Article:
Strengthening the fight against corruption in Zambia through Twinning project – insights from Lusaka
The Twinning project “Peer-to-Peer institutional support to the Anti-Corruption Commission” in Zambia in 2021 marked the expansion of the EU’s Twinning instrument beyond its traditional cooperation area e.g. in the European region, the Middle East, the Caucasus and Central Asia. The project aims at strengthening the capacity of the Anti-Corruption Commission and consequently enhancing the accountability, transparency and effectiveness in the management of public resources. HAUS in a lead partner in this first Twining project implemented in Sub-Saharan Africa.
Administration in Finland and Germany, implementation in Zambia
While HAUS home office in Helsinki has a central role in coordinating the project and its activities, the team of the Resident Twinning Advisor in Lusaka, complemented by the Finnish-German-Austrian short-term experts and the local counterparts, ensure the day-to-day project management and advancing of the project objectives. The Resident Twinning Advisor Assistant, Ms. Chizange Musonda, plays a central role in this work.
Ms. Musonda, who joined the project in early 2022, describes the work as an interesting opportunity to understand and support enhancing the capacities and effectiveness of the Anti-Corruption Commission. This Twinning project is the first EU project for Ms. Musonda. While the administration of the project is done in Helsinki, the Resident Twinning Advisor with the support of Resident Twinning Advisor Assistant ensure that the project progresses in the Twinning partner country. For Ms. Musonda this also means close collaboration with the colleagues at Anti-Corruption Commission and coordinating the missions of the international pool of short-term experts in Zambia.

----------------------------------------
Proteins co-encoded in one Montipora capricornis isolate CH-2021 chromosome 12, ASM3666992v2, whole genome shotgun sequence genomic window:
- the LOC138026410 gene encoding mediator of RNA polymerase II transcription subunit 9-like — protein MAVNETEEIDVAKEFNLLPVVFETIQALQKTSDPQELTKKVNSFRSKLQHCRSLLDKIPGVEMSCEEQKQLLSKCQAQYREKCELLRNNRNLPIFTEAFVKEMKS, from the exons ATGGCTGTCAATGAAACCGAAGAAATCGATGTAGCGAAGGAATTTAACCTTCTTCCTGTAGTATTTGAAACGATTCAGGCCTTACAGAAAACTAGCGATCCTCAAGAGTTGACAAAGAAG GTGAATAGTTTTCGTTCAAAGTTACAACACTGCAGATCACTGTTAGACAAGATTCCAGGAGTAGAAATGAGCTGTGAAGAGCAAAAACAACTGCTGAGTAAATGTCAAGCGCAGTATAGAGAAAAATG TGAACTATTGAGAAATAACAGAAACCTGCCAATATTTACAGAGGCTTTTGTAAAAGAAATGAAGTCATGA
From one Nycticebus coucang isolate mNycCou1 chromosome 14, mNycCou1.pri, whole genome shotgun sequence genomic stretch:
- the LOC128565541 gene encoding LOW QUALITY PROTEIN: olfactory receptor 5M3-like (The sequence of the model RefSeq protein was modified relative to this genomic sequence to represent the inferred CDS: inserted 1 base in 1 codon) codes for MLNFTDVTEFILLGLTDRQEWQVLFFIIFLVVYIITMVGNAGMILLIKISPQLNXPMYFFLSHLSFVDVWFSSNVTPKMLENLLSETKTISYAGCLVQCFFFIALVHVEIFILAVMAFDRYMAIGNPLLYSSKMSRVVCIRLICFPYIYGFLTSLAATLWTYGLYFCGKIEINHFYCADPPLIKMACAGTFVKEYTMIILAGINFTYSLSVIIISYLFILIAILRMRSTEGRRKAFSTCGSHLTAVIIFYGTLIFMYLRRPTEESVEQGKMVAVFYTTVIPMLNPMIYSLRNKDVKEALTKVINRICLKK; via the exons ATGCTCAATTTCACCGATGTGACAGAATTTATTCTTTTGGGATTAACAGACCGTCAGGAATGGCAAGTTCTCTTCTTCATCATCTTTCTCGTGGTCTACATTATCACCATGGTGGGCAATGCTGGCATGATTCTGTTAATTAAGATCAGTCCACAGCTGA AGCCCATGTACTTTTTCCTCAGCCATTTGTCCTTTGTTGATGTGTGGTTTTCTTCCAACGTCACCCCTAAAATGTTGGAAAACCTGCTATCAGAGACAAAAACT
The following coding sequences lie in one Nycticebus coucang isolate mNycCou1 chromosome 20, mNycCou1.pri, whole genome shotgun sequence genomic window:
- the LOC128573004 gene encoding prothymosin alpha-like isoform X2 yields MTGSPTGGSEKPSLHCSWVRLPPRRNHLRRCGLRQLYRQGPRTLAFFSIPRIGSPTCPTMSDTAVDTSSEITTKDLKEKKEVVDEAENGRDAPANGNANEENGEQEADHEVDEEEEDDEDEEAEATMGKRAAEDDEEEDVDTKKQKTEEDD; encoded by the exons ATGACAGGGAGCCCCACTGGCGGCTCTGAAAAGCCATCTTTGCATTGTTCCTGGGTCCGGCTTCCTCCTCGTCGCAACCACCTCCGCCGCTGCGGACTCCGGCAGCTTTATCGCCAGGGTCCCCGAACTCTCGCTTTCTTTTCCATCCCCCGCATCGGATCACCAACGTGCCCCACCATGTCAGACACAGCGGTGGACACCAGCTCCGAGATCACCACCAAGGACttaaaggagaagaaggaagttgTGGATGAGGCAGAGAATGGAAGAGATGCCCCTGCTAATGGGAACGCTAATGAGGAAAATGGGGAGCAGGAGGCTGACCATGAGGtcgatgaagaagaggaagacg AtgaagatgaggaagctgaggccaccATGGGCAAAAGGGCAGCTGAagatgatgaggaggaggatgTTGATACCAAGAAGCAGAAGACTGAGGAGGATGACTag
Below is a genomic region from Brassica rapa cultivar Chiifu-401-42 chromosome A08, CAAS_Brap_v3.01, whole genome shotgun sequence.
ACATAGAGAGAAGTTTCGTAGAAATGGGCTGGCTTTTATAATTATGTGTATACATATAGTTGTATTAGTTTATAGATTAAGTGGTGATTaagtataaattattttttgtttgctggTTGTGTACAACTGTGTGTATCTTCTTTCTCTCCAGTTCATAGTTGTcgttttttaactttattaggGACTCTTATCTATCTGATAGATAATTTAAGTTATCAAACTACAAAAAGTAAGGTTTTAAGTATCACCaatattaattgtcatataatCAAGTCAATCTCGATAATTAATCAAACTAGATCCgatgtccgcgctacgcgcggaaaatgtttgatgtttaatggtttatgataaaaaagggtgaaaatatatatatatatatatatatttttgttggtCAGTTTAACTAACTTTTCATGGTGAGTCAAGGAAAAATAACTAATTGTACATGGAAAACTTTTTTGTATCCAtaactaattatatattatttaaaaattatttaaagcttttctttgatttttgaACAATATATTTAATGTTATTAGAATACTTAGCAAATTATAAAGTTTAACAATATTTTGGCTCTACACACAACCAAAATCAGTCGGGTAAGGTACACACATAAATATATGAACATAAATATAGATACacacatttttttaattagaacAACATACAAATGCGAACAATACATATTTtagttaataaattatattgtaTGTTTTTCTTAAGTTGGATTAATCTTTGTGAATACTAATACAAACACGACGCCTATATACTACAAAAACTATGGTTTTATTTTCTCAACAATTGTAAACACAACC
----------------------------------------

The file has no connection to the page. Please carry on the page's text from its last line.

Progress and achievements already visible
Ms. Musonda notes the initial impacts of the project are already visible. The establishment of network of government agencies between the Anti-Corruption Commission and other collaborators has progressed, and trust has been gradually promoted. Ms. Musonda notes this to be one of the most important achievements:
“Because our experts are working with the colleagues of Anti-Corruption Commission and support them in their daily work, the mutual respect and appreciation are important. The results can only be achieved together.”
The specific objective of the project with the Anti-Corruption Commission focuses on enhancing the management and technical capacity. The components of the project concentrate on reviewing the legislative and regulatory framework in Zambia, enhancing the detection, investigation and prosecution of corruption cases, as well as capacity building of the public and private sector on anti-corruption awareness. Also strengthening the network within government agencies in the fight against corruption is an essential part of the project implementation. These objectives can already be seen in the Anti-Corruption Commission’s operations, as noted by Ms. Musonda.